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Big Ten Baseball Tournament: Musings From a Baseball Lifer

Yes, those were yellow shoes!

Baseball and softball are big parts of my family’s life. I don’t mean my immediate family as in me playing, coaching, and following my kids as they played. It is much, much bigger than that. Generational. It started long before I was around and there are multiple chapters about the impact this game has had since I first tossed a ball to my dad and learned so much about the game from an incredible array of significant people in my life. That’s not what this is about. This is about one small aspect of it that is right in front of all of us this week in Omaha, Nebraska and the fact that my biggest baseball buddy is unable to make it the The Chuck to watch his team play.

Dad is 83-years old and ten days ago he lifted a mower deck himself when he should have asked for help. He paid for that in a big way with back pain like he has never experienced in his life. So, he’s sitting this one out at home taking pain meds and rotating a heating pad and ice, as well as trying to get that stiff old body to do some intermittent stretches.

Boy he was looking forward to spending this week in Omaha at the ballpark cheering on the Cornhuskers and watching the game he loves, and I miss having him here as well.

Jon and Doyle Wolverton at Penn State game.

Shay Schanaman raised my blood pressure a number of times this season because of his lack of consistency. You could pretty much count on him to hit a batter and if he didn’t have his slider it was not pretty. There were times he was outstanding and you just kind of hoped that that Shay was the one on the mound every time he toed the rubber. We saw both Shays in Omaha. Against Rutgers in the first round he imploded. It was a bad performance and it certainly could have cost the Cornhuskers the game.

Well they did win and I truly hoped that Shay would get a shot at redemption, which he did against Maryland. He came in late in the game and was remarkable. Maryland Head Coach Rob Vaughn remarked afterwards that he had hoped Schanaman had graduated! However, he will most definitely and unfortunately be remembered for the last pitch he threw to Nick Lorusso that ended up over the left field wall resulting in a walk-off home run for the Terrapins. Crushing.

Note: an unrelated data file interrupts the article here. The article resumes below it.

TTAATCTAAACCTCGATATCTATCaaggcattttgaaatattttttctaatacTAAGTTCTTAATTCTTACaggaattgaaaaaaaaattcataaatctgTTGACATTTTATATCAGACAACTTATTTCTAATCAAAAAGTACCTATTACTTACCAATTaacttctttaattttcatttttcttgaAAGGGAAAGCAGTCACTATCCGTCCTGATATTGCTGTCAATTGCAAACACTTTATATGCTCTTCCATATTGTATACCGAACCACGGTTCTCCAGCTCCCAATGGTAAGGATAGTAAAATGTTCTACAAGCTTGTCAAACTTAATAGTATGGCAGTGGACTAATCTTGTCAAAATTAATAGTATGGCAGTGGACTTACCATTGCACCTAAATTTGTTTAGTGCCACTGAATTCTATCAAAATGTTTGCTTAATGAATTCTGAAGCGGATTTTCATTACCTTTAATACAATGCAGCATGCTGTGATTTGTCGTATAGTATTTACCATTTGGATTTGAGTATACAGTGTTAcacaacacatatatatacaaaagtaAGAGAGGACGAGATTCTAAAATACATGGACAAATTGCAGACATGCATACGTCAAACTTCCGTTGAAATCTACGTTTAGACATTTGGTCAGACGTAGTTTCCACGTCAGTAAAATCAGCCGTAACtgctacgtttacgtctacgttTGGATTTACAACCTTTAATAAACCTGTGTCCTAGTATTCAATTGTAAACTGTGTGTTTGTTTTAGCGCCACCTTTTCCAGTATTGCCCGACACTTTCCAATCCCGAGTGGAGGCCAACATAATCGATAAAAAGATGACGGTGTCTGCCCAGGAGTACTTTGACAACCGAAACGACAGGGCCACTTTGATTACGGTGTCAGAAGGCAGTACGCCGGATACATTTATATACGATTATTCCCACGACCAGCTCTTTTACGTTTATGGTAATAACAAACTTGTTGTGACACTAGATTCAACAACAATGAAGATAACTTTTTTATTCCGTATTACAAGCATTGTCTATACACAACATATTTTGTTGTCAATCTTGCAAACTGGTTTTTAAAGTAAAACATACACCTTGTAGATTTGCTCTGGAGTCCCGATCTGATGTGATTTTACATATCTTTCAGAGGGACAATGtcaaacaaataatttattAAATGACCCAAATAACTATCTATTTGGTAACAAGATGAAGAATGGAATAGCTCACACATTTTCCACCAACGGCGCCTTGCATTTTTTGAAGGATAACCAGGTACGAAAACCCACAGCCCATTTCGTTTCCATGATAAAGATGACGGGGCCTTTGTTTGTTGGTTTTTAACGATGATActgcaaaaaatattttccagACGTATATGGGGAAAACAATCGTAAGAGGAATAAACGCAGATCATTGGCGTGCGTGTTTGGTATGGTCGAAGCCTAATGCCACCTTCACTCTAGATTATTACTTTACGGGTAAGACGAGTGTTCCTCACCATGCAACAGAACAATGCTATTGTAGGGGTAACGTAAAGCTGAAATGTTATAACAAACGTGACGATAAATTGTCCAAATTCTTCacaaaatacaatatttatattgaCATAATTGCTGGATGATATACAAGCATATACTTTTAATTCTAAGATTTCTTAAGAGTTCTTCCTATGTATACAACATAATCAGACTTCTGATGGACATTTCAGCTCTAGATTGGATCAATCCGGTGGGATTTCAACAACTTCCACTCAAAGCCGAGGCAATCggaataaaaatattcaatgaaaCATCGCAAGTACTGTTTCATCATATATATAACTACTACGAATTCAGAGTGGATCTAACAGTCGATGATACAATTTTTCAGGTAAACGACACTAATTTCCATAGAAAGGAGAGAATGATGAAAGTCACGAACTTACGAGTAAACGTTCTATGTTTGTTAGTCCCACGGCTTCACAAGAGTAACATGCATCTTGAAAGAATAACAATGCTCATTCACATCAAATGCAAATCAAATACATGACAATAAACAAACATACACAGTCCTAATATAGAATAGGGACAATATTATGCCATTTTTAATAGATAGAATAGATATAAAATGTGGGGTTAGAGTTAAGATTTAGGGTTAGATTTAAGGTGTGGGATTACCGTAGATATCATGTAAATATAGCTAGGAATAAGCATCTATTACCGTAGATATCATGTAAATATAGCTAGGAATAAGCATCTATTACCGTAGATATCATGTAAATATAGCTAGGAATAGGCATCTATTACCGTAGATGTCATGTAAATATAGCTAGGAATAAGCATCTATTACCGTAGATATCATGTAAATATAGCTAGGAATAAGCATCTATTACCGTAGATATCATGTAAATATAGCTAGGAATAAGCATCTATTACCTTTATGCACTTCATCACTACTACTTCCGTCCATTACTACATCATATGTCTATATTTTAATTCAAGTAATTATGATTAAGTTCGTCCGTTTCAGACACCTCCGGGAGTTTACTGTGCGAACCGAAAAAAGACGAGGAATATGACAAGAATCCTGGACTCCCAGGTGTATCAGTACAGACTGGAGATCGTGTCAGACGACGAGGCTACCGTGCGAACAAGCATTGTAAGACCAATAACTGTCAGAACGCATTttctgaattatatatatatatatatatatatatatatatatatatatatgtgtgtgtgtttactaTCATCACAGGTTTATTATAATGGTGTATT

Shay got one more chance to wear the scarlet and cream, again against Maryland. He shut down the vaunted Terrapin offense the final four innings and did not give up a hit or a run. Despite the loss and end to the season I was very happy for him, and not that it matters, very proud of him. In my mind he represents all that is good about Nebraska baseball. He was a kid from Grand Island that dreamed of playing for the Cornhuskers. He came back for one more year and as he said in the final press conference, he would not have traded that experience for anything.

He’s a great role model and inspiration for other young Nebraska boys with that dream. And come on, wasn’t it great during that mound repair delay that we got to hear the entire version of his walk-up song Fat Bottom Girls!

Dylan Carey is an amazing defensive infielder. Playing the hot corner, this freshman from Colorado has played the position very well all season, but in the four games in Omaha he made three of the most incredible plays I have ever seen a third baseman make. The first came in a key moment of the Rutgers game with two runners on and one out. Carey charged a weak grounder and with his momentum going forward he somehow twisted his body and put enough mustard on his throw to second to start a double play to get Nebraska out of the inning.